Because in the end money doesn’t buy talent.

Right, some of these kids I went to Saint Martins with would be like, “This fabric is £750 a meter,” and I'm like, “Why? It's a mess.” When I did my graduate collection, I made it out of old stockings and hosiery because that's what I could afford. And it won the award. So, yeah, there were a lot of international students who were very wealthy. But they weren't as good as me, so there you go! You can have all that money, but… You can’t buy that, can you? (Laughs) I sound really precocious saying that, I’m not meaning to be precocious. I just mean that when there’s a will, there's a way.

Being a bit of an outsider definitely worked in your favor.

We were outsiders growing up, yeah. We still are! I don't change, I just get upgraded! When I was doing my Masters, everyone was doing the same Margiela or Helmut Lang look. And I was just sitting around like, “Why are you all doing that stuff that everyone else has done… You’re just copying it and putting your name on it.” And I thought that was not right. If you don't go there and don't take the risk then you're going to be one of those people copying a Comme des Garçons jacket and saying it's yours. You learn so much just being a little bit more creative or brave.

Where did you get that creativity from?

Well, I do think you need to be doubted in order to be creative. But there are so many ways to be creative now, it could be lecture, it could be music, it could be film, kids nowadays are so lucky. I mean think of your sons, they’ve got all the options in the world! There's more options than ever before, so don't spoil them. But really, I just got that creativity from myself, didn’t I? That’s what it is, my childhood landscape was so informative and as your children grow up you give them so much information that will later inform their life.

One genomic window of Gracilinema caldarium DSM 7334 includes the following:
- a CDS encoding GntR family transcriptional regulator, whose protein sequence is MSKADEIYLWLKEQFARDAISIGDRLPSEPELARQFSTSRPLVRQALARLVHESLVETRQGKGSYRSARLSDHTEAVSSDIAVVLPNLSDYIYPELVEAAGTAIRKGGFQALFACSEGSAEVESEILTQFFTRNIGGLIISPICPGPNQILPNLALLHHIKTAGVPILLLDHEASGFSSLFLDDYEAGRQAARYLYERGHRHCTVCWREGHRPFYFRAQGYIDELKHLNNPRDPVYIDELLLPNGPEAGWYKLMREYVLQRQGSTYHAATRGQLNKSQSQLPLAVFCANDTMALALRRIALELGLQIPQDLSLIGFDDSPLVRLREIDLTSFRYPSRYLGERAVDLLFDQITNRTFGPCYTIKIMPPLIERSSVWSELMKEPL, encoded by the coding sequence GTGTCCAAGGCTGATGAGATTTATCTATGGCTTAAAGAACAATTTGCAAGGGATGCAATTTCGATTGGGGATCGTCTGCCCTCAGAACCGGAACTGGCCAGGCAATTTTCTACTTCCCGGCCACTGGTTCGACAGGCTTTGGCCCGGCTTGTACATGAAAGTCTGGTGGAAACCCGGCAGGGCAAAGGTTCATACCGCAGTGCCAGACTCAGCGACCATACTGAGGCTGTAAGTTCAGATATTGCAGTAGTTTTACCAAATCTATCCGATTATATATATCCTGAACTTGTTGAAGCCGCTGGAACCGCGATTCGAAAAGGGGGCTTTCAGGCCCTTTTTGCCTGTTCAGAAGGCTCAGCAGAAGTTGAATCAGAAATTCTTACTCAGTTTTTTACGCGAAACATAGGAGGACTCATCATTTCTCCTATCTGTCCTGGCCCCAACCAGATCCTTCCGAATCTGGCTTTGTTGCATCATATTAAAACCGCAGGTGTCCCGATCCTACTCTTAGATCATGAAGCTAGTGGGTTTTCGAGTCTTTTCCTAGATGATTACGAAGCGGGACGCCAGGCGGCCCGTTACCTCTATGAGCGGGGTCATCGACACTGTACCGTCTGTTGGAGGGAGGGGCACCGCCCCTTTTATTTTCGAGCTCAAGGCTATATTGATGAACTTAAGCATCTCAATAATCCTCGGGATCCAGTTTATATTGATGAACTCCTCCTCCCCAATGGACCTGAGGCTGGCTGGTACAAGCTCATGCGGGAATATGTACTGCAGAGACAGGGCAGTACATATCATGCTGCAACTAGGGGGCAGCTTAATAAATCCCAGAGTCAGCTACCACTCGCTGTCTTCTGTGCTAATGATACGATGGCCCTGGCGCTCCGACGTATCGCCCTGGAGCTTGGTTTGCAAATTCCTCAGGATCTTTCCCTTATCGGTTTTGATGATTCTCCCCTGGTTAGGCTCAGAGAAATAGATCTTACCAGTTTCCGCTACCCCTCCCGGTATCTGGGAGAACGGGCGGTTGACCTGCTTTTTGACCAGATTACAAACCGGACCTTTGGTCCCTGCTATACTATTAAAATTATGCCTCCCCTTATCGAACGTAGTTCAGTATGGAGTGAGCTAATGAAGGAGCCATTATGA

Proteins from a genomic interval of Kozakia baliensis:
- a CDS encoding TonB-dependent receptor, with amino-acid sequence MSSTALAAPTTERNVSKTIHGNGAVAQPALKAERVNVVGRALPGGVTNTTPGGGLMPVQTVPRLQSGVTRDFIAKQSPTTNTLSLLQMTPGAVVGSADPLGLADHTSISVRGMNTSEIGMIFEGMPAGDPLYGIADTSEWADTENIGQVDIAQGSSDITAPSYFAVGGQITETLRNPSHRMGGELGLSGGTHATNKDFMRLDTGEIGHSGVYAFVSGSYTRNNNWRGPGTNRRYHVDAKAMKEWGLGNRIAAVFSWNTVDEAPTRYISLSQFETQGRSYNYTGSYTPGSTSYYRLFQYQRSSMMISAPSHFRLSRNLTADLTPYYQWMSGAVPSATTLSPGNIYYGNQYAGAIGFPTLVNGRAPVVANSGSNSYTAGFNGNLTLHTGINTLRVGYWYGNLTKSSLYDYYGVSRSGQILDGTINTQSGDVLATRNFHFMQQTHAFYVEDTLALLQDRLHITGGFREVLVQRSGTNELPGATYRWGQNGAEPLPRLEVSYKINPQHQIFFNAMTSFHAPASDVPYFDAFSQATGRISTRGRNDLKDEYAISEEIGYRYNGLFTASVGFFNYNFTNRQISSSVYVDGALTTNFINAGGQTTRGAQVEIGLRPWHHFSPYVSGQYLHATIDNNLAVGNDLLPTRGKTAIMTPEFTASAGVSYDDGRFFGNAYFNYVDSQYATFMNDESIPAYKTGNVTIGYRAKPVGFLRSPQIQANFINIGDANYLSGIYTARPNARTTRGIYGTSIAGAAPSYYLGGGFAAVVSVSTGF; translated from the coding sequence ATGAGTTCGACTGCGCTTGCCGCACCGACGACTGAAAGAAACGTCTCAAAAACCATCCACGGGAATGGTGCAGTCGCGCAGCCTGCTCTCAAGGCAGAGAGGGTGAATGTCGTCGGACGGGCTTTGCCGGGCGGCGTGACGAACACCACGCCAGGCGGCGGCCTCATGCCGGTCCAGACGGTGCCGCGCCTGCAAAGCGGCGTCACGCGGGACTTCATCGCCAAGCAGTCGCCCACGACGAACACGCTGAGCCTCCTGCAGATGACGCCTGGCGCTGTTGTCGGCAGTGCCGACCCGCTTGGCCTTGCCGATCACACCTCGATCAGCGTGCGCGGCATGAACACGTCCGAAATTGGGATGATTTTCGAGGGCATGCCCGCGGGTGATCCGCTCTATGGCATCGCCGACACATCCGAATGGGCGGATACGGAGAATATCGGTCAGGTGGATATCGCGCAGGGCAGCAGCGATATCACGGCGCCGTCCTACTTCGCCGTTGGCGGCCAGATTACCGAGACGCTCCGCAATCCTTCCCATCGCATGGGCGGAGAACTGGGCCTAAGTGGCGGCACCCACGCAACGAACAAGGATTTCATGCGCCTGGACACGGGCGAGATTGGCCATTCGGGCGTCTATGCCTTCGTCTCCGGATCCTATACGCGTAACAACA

Is it important that your clothes reflect that?

That’s relative but I do think my clothes are very Christopher Kane, you can spot them a mile away. But for me it’s not about putting out more stuff, it’s about putting out great clothes. That's what I got into the industry for. I grew up looking at amazing designers who did amazing clothes so I respect them and I respect myself not to just throw out stuff. It needs to mean something.

“There's room enough for most of the great clothes and some bad ones as well!”

Does that ever inhibit your creative process?

Well, it's hard to be creative every day. It's a jail sentence. You give yourself so much pressure and heartache to be creative every single hour of the day, sometimes you just need to walk away. And then it just happens. I try to do things because they are instinctive, I don’t push myself. It just naturally comes.

So you’re never in conflict with your own taste?

I was taught that there is no such thing as taste. Things are just different and there’s a customer for anything. I'm looking over there at that t-shirt and I’m wondering would I wear it? No. But that doesn’t mean that somebody else isn't going to love it. I think it can be really quite annoying the idea of being validated by someone saying, “Oh, that's good.” Bullshit. It's personal! There's room enough for everyone. There's room enough for most of the great clothes and some bad ones as well!